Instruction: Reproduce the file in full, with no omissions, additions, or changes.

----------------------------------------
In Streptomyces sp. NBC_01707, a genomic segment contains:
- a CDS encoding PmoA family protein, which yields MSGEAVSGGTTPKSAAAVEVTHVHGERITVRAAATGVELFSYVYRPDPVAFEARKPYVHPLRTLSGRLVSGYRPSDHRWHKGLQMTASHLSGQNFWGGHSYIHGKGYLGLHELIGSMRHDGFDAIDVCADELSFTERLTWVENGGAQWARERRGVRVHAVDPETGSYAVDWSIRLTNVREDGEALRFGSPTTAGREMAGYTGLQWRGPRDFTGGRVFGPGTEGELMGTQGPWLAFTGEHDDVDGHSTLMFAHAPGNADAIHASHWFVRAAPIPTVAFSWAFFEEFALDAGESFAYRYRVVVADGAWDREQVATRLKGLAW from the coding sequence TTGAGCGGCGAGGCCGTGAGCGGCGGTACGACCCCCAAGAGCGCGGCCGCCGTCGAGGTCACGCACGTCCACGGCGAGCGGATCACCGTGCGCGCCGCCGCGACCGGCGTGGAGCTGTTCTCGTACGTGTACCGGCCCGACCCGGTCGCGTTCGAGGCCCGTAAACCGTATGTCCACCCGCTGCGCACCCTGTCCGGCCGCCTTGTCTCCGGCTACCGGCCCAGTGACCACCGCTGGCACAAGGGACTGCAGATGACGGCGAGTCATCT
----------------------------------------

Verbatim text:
In Streptomyces sp. NBC_01707, a genomic segment contains:
- a CDS encoding PmoA family protein, which yields MSGEAVSGGTTPKSAAAVEVTHVHGERITVRAAATGVELFSYVYRPDPVAFEARKPYVHPLRTLSGRLVSGYRPSDHRWHKGLQMTASHLSGQNFWGGHSYIHGKGYLGLHELIGSMRHDGFDAIDVCADELSFTERLTWVENGGAQWARERRGVRVHAVDPETGSYAVDWSIRLTNVREDGEALRFGSPTTAGREMAGYTGLQWRGPRDFTGGRVFGPGTEGELMGTQGPWLAFTGEHDDVDGHSTLMFAHAPGNADAIHASHWFVRAAPIPTVAFSWAFFEEFALDAGESFAYRYRVVVADGAWDREQVATRLKGLAW from the coding sequence TTGAGCGGCGAGGCCGTGAGCGGCGGTACGACCCCCAAGAGCGCGGCCGCCGTCGAGGTCACGCACGTCCACGGCGAGCGGATCACCGTGCGCGCCGCCGCGACCGGCGTGGAGCTGTTCTCGTACGTGTACCGGCCCGACCCGGTCGCGTTCGAGGCCCGTAAACCGTATGTCCACCCGCTGCGCACCCTGTCCGGCCGCCTTGTCTCCGGCTACCGGCCCAGTGACCACCGCTGGCACAAGGGACTGCAGATGACGGCGAGTCATCT